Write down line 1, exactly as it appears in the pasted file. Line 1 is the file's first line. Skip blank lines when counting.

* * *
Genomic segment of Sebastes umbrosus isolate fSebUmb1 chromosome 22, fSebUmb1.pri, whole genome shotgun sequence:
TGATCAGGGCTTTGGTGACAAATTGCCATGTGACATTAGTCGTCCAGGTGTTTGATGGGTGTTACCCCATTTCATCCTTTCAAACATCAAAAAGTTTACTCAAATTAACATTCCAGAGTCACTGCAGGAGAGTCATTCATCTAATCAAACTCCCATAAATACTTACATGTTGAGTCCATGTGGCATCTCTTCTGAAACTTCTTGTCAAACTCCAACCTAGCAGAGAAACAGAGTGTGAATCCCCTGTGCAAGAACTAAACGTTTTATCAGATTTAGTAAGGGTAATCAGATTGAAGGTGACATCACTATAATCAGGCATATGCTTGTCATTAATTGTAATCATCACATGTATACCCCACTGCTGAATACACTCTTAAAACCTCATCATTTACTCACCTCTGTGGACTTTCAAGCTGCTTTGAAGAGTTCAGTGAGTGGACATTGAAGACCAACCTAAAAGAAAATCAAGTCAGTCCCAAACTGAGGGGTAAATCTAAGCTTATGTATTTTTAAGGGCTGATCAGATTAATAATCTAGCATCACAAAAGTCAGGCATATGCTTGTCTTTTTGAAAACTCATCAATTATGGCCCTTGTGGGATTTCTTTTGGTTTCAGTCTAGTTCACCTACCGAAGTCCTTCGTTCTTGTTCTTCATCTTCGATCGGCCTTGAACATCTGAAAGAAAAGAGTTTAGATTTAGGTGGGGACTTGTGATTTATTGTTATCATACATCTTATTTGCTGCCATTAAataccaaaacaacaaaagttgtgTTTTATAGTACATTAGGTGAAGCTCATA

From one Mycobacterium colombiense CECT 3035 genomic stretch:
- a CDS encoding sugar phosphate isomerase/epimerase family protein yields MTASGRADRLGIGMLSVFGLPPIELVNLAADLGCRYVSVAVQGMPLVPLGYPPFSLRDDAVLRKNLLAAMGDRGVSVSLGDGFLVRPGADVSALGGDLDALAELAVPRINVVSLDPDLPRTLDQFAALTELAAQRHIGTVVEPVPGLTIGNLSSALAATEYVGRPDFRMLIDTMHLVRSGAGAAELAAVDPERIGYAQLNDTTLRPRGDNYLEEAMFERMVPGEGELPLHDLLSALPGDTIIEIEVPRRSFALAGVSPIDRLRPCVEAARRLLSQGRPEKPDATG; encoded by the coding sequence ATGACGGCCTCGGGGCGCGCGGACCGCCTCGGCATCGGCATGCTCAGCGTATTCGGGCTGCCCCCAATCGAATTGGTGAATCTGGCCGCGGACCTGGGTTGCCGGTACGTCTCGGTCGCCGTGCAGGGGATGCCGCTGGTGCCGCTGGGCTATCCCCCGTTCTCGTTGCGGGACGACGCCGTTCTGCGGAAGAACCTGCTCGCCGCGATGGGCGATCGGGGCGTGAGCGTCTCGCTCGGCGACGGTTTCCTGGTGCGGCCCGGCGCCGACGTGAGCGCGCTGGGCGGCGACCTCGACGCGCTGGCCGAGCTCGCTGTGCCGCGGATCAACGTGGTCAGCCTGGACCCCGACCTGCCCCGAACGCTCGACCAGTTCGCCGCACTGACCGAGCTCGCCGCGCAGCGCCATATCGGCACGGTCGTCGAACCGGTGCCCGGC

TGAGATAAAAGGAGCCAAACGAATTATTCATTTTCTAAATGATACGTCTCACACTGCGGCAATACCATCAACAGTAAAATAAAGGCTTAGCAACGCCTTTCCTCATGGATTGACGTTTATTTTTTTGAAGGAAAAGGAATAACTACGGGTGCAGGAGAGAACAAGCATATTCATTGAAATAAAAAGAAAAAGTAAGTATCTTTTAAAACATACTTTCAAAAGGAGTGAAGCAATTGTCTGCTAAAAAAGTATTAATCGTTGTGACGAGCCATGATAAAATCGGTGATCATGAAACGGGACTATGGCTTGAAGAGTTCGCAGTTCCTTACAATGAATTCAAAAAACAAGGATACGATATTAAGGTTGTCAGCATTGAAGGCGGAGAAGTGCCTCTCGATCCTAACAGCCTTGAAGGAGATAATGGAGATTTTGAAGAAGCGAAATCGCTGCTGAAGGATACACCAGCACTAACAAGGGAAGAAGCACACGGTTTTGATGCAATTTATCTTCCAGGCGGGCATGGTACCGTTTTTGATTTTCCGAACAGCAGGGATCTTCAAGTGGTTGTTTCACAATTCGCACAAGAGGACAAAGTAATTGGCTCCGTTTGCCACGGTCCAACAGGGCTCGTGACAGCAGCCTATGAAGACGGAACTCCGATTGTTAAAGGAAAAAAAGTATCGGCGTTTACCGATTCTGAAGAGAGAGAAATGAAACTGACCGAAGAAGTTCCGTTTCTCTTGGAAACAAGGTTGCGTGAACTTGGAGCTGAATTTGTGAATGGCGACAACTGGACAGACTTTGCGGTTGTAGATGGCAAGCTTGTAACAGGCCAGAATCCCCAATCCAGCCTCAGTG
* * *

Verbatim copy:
Genomic segment of Sebastes umbrosus isolate fSebUmb1 chromosome 22, fSebUmb1.pri, whole genome shotgun sequence: